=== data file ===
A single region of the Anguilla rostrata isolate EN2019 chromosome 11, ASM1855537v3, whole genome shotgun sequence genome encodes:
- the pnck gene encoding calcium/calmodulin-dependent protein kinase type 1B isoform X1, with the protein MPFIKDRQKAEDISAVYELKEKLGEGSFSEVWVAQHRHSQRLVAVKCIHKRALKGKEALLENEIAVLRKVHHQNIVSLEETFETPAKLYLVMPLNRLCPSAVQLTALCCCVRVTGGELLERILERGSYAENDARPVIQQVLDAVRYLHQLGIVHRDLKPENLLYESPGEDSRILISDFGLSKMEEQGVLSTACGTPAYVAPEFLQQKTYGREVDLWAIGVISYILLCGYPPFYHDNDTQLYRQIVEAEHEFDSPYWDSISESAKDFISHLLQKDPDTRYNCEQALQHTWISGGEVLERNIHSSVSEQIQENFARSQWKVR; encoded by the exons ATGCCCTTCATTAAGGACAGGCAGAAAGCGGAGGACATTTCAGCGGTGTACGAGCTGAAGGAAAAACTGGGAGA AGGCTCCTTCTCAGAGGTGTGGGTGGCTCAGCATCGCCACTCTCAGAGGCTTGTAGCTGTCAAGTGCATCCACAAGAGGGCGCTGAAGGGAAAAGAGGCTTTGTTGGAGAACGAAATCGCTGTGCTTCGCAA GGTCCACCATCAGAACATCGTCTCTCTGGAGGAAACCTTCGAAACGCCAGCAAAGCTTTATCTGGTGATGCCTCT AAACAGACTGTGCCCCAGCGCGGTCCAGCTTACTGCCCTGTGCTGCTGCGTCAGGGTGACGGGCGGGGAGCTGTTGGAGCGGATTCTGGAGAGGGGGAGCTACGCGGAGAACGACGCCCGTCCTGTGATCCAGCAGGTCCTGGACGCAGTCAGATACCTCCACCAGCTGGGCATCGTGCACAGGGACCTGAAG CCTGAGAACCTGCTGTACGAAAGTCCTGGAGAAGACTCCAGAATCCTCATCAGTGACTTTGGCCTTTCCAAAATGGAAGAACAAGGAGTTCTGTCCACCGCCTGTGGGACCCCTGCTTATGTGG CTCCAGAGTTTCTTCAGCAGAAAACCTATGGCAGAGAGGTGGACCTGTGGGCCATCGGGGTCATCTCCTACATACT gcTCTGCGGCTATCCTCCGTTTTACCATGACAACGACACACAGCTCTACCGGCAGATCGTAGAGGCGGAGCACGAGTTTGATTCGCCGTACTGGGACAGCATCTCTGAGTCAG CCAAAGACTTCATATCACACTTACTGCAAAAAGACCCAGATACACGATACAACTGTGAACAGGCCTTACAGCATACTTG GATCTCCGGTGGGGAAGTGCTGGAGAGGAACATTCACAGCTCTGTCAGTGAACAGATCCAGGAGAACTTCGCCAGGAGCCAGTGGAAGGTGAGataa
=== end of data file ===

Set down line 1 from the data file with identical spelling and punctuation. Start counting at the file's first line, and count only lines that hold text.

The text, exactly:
A single region of the Anguilla rostrata isolate EN2019 chromosome 11, ASM1855537v3, whole genome shotgun sequence genome encodes: